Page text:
By Dennis BaronA publisher of digital textbooks has announced a utility that will tell instructors whether their students are actually doing the assigned reading. Billed as a way to spot low-performers and turn them around before it’s too late, CourseSmart Analytics measures which pages of their etexts students have read and exactly how long that took. Then the student e-monitor sends a report card to the teacher. Another exciting example of interactive, digital education? Or a new way to snoop on students outside the classroom?
The answer is snooping. And it’s not just electronic textbooks that monitor reading habits. Kindles and iPads track what we read and when, record our bookmarks and annotations, remind us what we searched for last, and suggest other titles we may like. They collect our personal reading data in the name of improving, not our grade, but our digital reading experience, and along the way they may sell the metric of how and what and when we read and use it to improve the company’s bottom line as well.
It’s uncomfortable enough to sense a reader over your shoulder on your morning commute, but every time we fire up an iBook, Kindle, or Nook, there’s an e-reader over our shoulder as well. CCTV may monitor our comings and goings from the outside, but e-readers have spyware that actually looks inside our heads. And e-books provide the ultimate interactive experience: they read us while we are reading them.
Most people don’t seem to mind: they insist it’s no Faustian bargain to trade a little bit of personal data for the convenience of a digital download. Besides, ebooks cost less than printed ones, and didn’t Mark Zuckerberg say that privacy is dead?
And yet we still expect our reading to be private. Librarians will risk jail rather than tell government snoops what their patrons are reading, because the right to read unobserved is a fundamental component of the right to privacy. But when a vendor like Apple or Amazon tracks our reading matter, we don’t invoke Big Brother. Instead, we’re more complacent, accepting this intrusion on our literary solitude because that’s how capitalism is supposed to work.
Another thing that’s different about ebooks besides their lower price is that most of them, including electronic textbooks, are covered by a digital rights management agreement, or DRM. That means we’re actually renting ebooks, not buying them, and that has implications for our reading privacy as well. DRM gives the ebook’s real owners the right to manage their property and to check up on readers to make sure we’re not violating the terms of our lease.
Typically that means we can’t copy passages from an ebook, resell it, lend it to a friend, or give it away. Kindle’s DRM says it all: “You may not sell, rent, lease, distribute, broadcast, sublicense, or otherwise assign any rights to the Kindle Content or any portion of it to any third party.” And even though Amazon invites you to “buy” a Kindle ebook, it’s the language of the DRM, not the button that we click, that governs the transaction: “Kindle Content is licensed, not sold, to you by the Content Provider.” [Kindle Content is what we used to call books, and content providers are what we used to call bookstores.]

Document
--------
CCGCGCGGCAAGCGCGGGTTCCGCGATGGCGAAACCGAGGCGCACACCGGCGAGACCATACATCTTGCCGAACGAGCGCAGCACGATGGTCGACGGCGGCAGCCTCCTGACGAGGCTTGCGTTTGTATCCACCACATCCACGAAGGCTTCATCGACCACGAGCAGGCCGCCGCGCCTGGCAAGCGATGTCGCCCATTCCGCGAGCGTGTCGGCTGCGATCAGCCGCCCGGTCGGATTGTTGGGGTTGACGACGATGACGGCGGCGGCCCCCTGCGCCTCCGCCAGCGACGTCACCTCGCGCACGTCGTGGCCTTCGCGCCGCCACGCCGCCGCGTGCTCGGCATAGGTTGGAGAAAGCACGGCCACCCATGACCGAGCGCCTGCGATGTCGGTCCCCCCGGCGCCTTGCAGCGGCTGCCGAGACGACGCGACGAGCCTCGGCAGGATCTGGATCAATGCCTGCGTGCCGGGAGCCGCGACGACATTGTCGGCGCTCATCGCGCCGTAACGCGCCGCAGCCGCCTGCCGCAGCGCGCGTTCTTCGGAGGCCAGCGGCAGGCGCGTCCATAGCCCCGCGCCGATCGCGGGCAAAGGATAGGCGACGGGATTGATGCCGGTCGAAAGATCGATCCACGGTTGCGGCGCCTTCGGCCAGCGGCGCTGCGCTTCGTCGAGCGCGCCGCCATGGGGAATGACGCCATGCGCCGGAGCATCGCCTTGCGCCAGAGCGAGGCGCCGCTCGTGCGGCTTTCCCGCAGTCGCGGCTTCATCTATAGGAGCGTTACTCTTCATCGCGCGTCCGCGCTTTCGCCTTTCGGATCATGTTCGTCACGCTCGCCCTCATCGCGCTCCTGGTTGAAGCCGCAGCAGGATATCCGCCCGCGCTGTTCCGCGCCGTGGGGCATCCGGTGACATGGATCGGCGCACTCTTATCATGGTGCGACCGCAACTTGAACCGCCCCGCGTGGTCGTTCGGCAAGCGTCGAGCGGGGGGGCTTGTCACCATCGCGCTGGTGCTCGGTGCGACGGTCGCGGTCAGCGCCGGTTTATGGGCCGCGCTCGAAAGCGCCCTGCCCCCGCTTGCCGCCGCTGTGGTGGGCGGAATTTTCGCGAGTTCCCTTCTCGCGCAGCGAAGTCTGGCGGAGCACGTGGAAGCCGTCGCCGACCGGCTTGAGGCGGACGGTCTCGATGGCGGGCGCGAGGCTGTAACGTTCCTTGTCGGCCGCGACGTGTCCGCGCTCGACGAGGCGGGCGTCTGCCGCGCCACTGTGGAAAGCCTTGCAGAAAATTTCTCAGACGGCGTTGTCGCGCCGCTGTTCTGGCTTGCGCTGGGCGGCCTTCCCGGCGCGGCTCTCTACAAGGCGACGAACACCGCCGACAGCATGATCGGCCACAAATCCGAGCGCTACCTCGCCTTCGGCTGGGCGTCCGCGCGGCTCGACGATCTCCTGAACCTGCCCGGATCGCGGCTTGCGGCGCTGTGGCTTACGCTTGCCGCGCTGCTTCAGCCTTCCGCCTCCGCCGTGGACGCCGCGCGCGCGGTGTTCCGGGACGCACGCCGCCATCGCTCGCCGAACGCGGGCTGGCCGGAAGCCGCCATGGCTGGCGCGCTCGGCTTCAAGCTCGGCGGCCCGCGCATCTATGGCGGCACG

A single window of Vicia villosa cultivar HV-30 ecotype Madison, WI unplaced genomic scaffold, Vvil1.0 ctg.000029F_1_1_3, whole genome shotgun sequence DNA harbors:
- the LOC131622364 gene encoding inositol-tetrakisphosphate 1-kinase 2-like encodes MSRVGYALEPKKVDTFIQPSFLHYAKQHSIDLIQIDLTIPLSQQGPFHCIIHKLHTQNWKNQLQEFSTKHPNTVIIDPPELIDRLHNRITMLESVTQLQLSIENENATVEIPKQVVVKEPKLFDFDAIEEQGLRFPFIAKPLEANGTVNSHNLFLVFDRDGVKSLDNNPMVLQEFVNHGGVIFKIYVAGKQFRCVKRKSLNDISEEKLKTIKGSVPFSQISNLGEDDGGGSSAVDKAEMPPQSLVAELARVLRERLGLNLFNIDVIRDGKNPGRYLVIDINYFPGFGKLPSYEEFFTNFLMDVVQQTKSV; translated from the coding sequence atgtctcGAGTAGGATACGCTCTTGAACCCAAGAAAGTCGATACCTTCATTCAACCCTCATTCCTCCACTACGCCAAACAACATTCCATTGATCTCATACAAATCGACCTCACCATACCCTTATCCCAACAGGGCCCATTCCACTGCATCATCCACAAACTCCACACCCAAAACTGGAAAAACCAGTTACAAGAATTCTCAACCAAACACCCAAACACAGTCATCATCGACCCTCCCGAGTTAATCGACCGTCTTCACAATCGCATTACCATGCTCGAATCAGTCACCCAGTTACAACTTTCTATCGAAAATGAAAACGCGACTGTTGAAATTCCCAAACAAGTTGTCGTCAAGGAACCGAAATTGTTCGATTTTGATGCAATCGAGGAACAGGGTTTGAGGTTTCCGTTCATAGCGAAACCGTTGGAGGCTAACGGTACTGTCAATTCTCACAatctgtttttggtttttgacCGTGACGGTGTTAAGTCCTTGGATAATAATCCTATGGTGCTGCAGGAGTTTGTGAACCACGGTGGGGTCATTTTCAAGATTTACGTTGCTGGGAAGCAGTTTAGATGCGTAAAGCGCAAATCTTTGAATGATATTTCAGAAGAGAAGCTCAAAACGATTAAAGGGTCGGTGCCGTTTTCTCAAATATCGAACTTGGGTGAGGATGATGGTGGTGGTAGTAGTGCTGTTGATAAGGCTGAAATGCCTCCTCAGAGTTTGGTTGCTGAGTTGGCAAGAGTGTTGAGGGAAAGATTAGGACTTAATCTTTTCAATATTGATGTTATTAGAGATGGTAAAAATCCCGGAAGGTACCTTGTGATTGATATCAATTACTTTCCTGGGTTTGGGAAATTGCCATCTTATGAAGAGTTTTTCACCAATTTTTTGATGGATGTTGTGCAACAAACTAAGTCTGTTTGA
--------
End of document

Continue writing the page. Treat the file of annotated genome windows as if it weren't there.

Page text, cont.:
Content providers are free to control their property even after we’ve downloaded it to our personal e-readers. That’s how Amazon justified secretly removing copies of George Orwell’s 1984 from readers’ Kindles when the company discovered it had been selling a bootleg edition of the work. When news of this peremptory take-back came out, though, there was a public outcry. Amazon apologized for not notifying customers in advance, but not for seizing the books — the DRM gives Amazon the right to reach into customers’ digital devices and remove company property. Moreover, in cases where it thinks that customers have violated the terms of service agreement, Amazon, like any responsible landlord, may lock them out of their account and delete the contents of their library. The DRM agreement may not say so explicitly, but it allows Amazon, Apple, or any other “content provider” to revoke your right to read.
And what about a student’s right to read? Or not to read? Enrolling in a class shouldn’t require students to surrender their privacy to the Thought Police any more than it requires them to surrender their freedom of speech at the schoolhouse gate. It’s not even clear that ebook spyware will improve student performance. It may tell instructors if their students are hitting the books, and how much time it takes them to plow through chapter seven. But that may not really correlate with success in a course. Many students insist they learn the course material not from the textbook, but from lectures and discussions, by working problem sets, or by reading SparkNotes.
Digital technology gives us access to information, to content, if you will, on a scale never before possible. But it works two ways, giving content, or content providers, access to us as well. Our keystrokes, our browsing history, our likes and dislikes, all of that becomes the property, not of the reader, but of the digital rights manager. As George Orwell put it so succinctly in 1984, “BIG BROTHER IS WATCHING YOU.”
Dennis Baron is Professor of English and Linguistics at the University of Illinois. His book, A Better Pencil: Readers, Writers, and the Digital Revolution, looks at the evolution of communication technology, from pencils to pixels. You can view his previous OUPblog posts here or read more on his personal site, The Web of Language, where this article originally appeared. Until next time, keep up with Professor Baron on Twitter: @DrGrammar.